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Removing the big hurdle

Nov 19,2018 - Last updated at Nov 19,2018

The Lower House of Parliament finally adopted the amended 2018 income tax law on Sunday after extensive debate and exchange of views with the government.

The endorsed new law is, therefore, the outcome of a series of compromises between deputies and the government by raising the level of the taxable income for families from JD18,000 as proposed by the government to JD20,000, and to JD10,000 for individual tax payers, instead of the JD9,000 as proposed by the government.

No matter what the merits or the demerits are of the adopted legislation, the fact that it was finally adopted is a blessing, having removed all uncertainties that existed till now. The main issue that remains is the collection of taxes, whether small or large, especially from corporations.

According to government sources, taxable income from families and individuals account for only 7 per cent of all collectible taxes, with the remaining taxes coming from companies. Now the new law goes to the Senate for endorsement, before it acquires the full force of law. Hopefully, now, the country can enjoy calmness in this regard. Hitherto, many people and companies had put their business plans on hold until they know where they stand under the tax law. Likewise, the government now knows with reasonable certainty how much tax they can collect from individuals and companies, and act accordingly.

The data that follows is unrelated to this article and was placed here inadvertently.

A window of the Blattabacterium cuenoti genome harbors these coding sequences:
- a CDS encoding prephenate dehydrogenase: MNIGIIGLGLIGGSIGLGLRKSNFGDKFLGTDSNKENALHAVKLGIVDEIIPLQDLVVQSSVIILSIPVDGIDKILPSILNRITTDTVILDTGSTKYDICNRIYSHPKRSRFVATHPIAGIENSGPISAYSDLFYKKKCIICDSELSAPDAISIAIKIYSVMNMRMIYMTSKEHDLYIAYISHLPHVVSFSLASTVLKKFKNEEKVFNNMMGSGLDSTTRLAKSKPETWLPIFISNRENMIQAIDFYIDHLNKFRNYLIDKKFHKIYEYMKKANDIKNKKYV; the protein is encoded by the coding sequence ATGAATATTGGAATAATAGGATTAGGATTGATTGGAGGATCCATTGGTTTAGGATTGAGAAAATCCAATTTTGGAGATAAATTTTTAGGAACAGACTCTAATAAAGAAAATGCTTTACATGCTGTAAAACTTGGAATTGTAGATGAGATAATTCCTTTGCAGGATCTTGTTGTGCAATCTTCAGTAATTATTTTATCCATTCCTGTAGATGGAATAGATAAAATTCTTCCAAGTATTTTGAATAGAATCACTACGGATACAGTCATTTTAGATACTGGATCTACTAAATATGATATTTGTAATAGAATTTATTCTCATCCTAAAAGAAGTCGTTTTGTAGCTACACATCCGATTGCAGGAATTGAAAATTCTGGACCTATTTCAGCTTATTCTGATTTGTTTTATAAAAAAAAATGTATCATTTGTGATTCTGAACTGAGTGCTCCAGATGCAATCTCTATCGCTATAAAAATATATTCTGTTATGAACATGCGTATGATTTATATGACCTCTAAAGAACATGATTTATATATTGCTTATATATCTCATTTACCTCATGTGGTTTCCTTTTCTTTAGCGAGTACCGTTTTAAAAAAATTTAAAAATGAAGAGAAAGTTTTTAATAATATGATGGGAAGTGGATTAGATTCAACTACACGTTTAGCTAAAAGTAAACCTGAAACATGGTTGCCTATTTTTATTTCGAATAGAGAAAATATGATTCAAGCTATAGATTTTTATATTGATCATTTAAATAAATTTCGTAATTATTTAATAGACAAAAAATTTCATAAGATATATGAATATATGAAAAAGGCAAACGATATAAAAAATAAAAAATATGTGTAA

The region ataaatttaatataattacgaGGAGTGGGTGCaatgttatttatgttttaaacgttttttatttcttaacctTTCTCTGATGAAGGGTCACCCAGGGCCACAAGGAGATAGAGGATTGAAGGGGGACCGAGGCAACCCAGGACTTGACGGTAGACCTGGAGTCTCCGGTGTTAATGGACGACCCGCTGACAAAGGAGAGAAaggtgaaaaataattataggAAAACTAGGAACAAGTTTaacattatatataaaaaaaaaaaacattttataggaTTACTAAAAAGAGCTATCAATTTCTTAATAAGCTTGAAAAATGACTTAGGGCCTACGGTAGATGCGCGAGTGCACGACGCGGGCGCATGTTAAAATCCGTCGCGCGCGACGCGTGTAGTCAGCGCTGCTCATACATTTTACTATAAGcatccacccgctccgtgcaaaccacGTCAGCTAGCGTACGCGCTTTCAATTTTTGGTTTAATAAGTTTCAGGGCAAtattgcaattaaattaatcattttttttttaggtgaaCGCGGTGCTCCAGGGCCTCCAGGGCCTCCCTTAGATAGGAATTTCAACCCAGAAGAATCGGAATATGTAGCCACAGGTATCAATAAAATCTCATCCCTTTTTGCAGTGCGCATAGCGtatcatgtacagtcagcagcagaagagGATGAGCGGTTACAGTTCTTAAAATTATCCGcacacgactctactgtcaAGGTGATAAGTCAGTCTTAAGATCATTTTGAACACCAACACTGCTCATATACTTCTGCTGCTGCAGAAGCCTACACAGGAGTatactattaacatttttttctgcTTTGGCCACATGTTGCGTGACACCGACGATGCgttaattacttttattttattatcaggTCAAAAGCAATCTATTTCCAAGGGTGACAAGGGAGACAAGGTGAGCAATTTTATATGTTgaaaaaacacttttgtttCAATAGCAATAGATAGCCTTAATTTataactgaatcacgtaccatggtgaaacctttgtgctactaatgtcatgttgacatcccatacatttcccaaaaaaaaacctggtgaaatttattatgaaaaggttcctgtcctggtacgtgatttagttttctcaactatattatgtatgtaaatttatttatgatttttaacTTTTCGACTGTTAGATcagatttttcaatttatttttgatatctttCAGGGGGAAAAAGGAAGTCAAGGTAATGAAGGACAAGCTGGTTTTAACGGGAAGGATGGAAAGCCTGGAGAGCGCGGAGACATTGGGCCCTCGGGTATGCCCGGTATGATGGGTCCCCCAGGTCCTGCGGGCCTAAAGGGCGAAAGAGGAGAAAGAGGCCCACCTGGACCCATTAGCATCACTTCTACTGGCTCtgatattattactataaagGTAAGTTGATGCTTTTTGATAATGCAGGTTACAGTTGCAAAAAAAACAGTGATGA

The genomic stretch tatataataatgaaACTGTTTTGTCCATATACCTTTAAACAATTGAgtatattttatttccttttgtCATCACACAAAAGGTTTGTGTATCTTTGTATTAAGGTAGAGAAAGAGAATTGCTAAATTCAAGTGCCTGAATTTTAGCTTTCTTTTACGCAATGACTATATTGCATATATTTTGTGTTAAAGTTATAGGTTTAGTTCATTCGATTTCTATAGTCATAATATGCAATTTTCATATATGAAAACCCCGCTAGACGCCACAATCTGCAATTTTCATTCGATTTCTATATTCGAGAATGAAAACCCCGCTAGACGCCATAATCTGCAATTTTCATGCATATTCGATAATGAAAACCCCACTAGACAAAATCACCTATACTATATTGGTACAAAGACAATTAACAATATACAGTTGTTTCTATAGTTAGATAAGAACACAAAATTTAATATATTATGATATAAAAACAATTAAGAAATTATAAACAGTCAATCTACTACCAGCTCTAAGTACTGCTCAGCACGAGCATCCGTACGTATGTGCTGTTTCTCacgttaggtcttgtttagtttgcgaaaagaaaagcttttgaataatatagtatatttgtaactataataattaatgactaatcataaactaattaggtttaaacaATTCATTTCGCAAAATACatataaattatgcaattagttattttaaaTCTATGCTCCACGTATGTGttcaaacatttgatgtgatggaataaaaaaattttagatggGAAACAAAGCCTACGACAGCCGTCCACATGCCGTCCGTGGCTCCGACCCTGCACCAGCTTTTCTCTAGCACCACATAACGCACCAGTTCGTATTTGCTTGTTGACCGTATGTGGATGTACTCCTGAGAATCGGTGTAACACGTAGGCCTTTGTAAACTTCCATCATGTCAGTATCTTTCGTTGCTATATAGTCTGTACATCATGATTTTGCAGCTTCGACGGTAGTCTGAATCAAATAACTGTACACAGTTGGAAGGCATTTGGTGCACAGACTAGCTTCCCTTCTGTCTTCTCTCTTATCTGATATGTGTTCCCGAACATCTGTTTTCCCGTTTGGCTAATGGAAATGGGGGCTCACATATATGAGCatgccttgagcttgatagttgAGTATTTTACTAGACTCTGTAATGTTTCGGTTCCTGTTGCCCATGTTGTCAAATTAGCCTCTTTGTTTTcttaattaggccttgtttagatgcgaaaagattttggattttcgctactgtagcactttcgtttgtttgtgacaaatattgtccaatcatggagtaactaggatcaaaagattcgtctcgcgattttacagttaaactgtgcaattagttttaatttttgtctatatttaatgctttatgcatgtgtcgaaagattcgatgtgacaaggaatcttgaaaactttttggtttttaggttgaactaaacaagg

Hopefully also, international monetary institutions, like the International Monetary Fund (IMF) and the World Bank (WB), will be content with the final shape and content of the income tax system in the country and act accordingly.

The government has repeatedly warned deputies that unless they approve a balanced income tax legislation, international financial institutions will not be forthcoming in extending loans to the country or stand by the country in times of financial need. With all fairness, such financial institutions were calling not only for increased taxes, but also for the reduction of government expenses. In other words, the responsibility towards the IMF and the WB lies not only with tax payers, but also with the ability of the government to cut down on waste, something that the government has not really done to the satisfaction of all sides.

Still, the adoption of the new tax code by the Lower House has removed a big hurdle facing the country, government and citizens alike. Now it is the turn of the Senate to approve the tax law as is, or amend it where it thinks will do more justice to tax payers and the government alike.

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